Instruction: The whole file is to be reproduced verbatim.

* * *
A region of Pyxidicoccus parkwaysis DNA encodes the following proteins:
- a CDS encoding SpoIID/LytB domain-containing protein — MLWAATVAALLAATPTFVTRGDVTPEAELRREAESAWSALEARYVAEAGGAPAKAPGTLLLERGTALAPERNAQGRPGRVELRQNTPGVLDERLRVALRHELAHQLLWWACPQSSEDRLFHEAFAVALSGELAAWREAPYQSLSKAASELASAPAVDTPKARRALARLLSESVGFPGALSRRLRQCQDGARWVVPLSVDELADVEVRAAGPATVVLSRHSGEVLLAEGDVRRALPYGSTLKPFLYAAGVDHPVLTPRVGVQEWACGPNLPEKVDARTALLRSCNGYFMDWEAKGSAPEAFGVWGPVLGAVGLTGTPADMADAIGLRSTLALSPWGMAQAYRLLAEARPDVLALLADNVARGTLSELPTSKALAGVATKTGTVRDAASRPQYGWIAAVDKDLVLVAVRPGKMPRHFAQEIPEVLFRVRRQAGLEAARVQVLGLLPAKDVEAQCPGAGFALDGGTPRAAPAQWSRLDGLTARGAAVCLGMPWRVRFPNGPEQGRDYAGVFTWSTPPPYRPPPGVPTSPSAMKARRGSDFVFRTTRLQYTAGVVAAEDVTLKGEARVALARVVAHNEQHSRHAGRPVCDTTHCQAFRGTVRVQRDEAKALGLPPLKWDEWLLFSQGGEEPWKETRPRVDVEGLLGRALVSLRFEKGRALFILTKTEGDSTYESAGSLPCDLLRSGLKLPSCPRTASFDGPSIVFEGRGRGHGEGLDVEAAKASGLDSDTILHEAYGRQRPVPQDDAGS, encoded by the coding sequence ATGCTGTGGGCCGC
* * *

A region of Pyxidicoccus parkwaysis DNA encodes the following proteins:
- a CDS encoding SpoIID/LytB domain-containing protein — MLWAATVAALLAATPTFVTRGDVTPEAELRREAESAWSALEARYVAEAGGAPAKAPGTLLLERGTALAPERNAQGRPGRVELRQNTPGVLDERLRVALRHELAHQLLWWACPQSSEDRLFHEAFAVALSGELAAWREAPYQSLSKAASELASAPAVDTPKARRALARLLSESVGFPGALSRRLRQCQDGARWVVPLSVDELADVEVRAAGPATVVLSRHSGEVLLAEGDVRRALPYGSTLKPFLYAAGVDHPVLTPRVGVQEWACGPNLPEKVDARTALLRSCNGYFMDWEAKGSAPEAFGVWGPVLGAVGLTGTPADMADAIGLRSTLALSPWGMAQAYRLLAEARPDVLALLADNVARGTLSELPTSKALAGVATKTGTVRDAASRPQYGWIAAVDKDLVLVAVRPGKMPRHFAQEIPEVLFRVRRQAGLEAARVQVLGLLPAKDVEAQCPGAGFALDGGTPRAAPAQWSRLDGLTARGAAVCLGMPWRVRFPNGPEQGRDYAGVFTWSTPPPYRPPPGVPTSPSAMKARRGSDFVFRTTRLQYTAGVVAAEDVTLKGEARVALARVVAHNEQHSRHAGRPVCDTTHCQAFRGTVRVQRDEAKALGLPPLKWDEWLLFSQGGEEPWKETRPRVDVEGLLGRALVSLRFEKGRALFILTKTEGDSTYESAGSLPCDLLRSGLKLPSCPRTASFDGPSIVFEGRGRGHGEGLDVEAAKASGLDSDTILHEAYGRQRPVPQDDAGS, encoded by the coding sequence ATGCTGTGGGCCGC